Saturday, 30th September: Saint Jerome a Doctor (particularly, a teacher of Theology or Doctrine) of the Church who, most notably, translated the Bible, a lot of it originally written in Greek and, perhaps Hebrew, into Latin, still the language of the Universal Church.
In the Entrance Antiphon (from Daniel 3:31) today we acknowledge God’s Rightful Justice in condemning sin, while also expressing our faith that, should we repent, there is no limit to His Loving Forgiveness.
Ezekiel (18:25-28), warns the Israelites that, having chosen what is manifestly against God’s Will, it is illogical and unjust to blame God for the consequences arising from their sins, actions through which they have chosen to leave the safe road of loving obedience. How often do we hear someone (maybe ourselves) ask, “Why did God do this (make this happen) to me?” when the question should be, “Why did I let go of God’s protecting Hand to do what He has told me is wrong?” As we know well, God has given each one of us a spiritual Soul, Intelligence, Reason and Free will; in His Love he will not force us to ‘do as we are told’; to attain Heaven (or not to) is our choice! We suffer, in this world, because of the wrongful choices made by ourselves and others.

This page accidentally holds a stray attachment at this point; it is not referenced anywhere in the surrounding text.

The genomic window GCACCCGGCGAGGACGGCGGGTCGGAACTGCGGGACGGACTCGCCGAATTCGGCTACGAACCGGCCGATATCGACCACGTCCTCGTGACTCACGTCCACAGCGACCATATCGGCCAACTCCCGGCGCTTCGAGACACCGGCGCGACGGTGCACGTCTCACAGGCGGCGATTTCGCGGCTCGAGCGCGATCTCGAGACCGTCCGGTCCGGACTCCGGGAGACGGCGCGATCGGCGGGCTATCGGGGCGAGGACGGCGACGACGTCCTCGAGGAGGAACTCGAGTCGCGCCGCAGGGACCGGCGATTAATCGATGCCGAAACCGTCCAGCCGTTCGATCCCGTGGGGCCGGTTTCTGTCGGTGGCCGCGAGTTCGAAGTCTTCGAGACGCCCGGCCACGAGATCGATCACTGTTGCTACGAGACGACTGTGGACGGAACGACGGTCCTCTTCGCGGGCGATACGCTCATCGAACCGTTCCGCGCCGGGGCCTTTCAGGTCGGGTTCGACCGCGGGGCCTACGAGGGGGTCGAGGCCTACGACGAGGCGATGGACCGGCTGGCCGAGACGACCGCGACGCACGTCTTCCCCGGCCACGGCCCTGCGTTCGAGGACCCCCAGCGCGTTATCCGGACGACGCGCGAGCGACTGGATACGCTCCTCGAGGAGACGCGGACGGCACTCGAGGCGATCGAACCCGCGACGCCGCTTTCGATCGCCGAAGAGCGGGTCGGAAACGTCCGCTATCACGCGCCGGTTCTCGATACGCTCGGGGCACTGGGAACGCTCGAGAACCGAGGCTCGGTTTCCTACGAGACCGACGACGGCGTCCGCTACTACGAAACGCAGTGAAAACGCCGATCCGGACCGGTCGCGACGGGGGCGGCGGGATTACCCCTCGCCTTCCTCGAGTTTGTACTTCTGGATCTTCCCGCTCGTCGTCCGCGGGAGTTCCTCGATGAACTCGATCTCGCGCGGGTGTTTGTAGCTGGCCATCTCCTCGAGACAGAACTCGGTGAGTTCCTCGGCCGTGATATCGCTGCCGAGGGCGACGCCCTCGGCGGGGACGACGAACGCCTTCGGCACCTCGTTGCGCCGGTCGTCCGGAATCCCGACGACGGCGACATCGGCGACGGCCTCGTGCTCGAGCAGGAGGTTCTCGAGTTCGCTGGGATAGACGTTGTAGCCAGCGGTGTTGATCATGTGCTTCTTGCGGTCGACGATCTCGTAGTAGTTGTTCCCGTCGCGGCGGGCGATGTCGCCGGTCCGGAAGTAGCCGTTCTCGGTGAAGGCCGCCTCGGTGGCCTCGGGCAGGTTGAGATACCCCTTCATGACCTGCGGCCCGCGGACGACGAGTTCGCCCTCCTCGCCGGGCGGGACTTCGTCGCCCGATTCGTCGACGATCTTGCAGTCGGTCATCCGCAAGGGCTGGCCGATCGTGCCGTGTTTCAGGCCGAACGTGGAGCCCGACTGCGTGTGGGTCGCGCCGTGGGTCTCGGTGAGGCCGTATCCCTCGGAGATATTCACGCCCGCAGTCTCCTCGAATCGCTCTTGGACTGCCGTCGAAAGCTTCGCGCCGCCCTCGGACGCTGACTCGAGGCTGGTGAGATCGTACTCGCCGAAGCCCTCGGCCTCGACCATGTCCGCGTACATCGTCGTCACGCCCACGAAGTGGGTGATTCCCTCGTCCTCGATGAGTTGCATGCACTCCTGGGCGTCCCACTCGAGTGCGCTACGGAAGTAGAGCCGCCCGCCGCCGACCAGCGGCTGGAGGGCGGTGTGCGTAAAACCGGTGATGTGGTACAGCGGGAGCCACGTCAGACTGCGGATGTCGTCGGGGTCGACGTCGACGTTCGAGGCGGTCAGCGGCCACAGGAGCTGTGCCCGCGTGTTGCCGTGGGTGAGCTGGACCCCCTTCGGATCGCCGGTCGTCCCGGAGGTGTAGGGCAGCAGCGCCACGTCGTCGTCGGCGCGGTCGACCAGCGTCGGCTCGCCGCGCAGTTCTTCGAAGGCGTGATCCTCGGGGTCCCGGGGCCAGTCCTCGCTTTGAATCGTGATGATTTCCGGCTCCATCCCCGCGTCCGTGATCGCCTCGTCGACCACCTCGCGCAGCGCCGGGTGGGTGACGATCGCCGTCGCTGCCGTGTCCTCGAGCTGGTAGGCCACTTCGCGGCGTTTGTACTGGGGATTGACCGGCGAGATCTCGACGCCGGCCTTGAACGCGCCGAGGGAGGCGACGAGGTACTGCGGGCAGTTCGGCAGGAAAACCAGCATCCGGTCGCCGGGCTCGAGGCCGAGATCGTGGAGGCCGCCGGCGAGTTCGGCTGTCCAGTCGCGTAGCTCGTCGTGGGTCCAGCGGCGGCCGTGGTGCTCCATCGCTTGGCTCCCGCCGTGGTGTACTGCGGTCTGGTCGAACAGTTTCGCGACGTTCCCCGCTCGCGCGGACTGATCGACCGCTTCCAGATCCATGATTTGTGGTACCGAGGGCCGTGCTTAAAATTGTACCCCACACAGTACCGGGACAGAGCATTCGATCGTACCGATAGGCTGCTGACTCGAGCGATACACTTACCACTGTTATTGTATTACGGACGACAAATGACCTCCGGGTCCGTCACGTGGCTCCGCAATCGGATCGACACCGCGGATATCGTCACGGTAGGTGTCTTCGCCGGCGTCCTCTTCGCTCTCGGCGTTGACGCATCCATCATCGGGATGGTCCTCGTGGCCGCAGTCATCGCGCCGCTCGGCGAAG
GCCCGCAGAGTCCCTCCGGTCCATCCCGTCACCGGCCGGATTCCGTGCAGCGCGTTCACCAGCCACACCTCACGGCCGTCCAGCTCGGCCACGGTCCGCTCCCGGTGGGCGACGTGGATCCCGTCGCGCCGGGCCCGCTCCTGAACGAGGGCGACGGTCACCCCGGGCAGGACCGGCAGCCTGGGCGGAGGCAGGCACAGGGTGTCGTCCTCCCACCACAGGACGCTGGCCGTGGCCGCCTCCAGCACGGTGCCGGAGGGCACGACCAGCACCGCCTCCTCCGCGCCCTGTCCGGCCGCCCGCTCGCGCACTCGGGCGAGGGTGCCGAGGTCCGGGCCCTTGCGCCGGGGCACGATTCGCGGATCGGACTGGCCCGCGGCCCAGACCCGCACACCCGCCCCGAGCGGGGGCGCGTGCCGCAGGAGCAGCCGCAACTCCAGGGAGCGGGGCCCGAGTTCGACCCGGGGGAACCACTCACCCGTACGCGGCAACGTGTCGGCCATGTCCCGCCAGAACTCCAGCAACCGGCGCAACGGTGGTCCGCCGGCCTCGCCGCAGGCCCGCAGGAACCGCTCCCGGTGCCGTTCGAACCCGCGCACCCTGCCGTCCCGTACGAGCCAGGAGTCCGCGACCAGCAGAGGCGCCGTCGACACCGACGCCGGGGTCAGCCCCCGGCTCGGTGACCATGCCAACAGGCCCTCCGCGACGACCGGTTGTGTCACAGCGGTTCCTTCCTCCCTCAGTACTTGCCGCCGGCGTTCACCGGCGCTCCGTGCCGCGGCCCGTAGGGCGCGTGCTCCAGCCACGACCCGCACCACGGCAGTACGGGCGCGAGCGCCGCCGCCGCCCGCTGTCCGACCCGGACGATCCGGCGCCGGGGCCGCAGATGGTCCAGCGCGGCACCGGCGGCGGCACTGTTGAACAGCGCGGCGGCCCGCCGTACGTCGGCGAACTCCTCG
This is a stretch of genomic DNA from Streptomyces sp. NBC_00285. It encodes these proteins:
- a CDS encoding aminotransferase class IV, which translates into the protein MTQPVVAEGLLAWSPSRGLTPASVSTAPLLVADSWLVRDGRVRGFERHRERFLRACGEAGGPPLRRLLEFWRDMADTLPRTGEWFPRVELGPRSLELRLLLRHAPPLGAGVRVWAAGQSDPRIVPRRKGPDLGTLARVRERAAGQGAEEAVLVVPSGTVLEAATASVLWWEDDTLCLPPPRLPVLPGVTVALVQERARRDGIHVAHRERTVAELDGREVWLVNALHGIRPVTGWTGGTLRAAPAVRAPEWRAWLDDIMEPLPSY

We will reach Heaven by heading determinedly God’s Way, however challenging; by God’s Grace we will recover from falls into sin along the way, ‘picking ourselves up’ and continuing the journey! In the Responsorial Psalm (Ps.24) we cry out, ‘Remember your Mercy, Lord’ but honesty compels us to acknowledge that God, in His Infinite Goodness, is constantly showing us the way we must go. It is we who are the forgetful ones, not God. We can stay on the safe path or, thinking, with the worldly-wise, that we ‘know better’, head into mortal danger!
Saint Paul (Phil 2: 1-11) urges us to go forward, in union with our Saviour, and with each other. We are not to consider ourselves superior in any way to others; We are not ‘in competition’ with our Brothers and Sisters, who we should consider before ourselves, neither may we presume to judge them. We must look honestly at our own shortcomings. Judgement is to be left to God Who, alone knows us ‘...through and through...’. Paul holds before us the supreme example, Jesus, the most reliable rôle model we have. To reach our Heavenly Home, we must model our lives on Christ’s. His earthly Life, lived in loving and humble submission to the Father and leading to His Passion, Death and Resurrection, is our guarantee that we will, having done our best in life, one day, be greeted in Heaven by Him Who re-opened the way closed by Adam and Eve.
In the Alleluia Verse we, again, affirm the vital necessity of backing up our declarations of love for God by living as He has wisely decreed. If we strive to go steadfastly towards God, we cannot fail to meet Him in Heaven!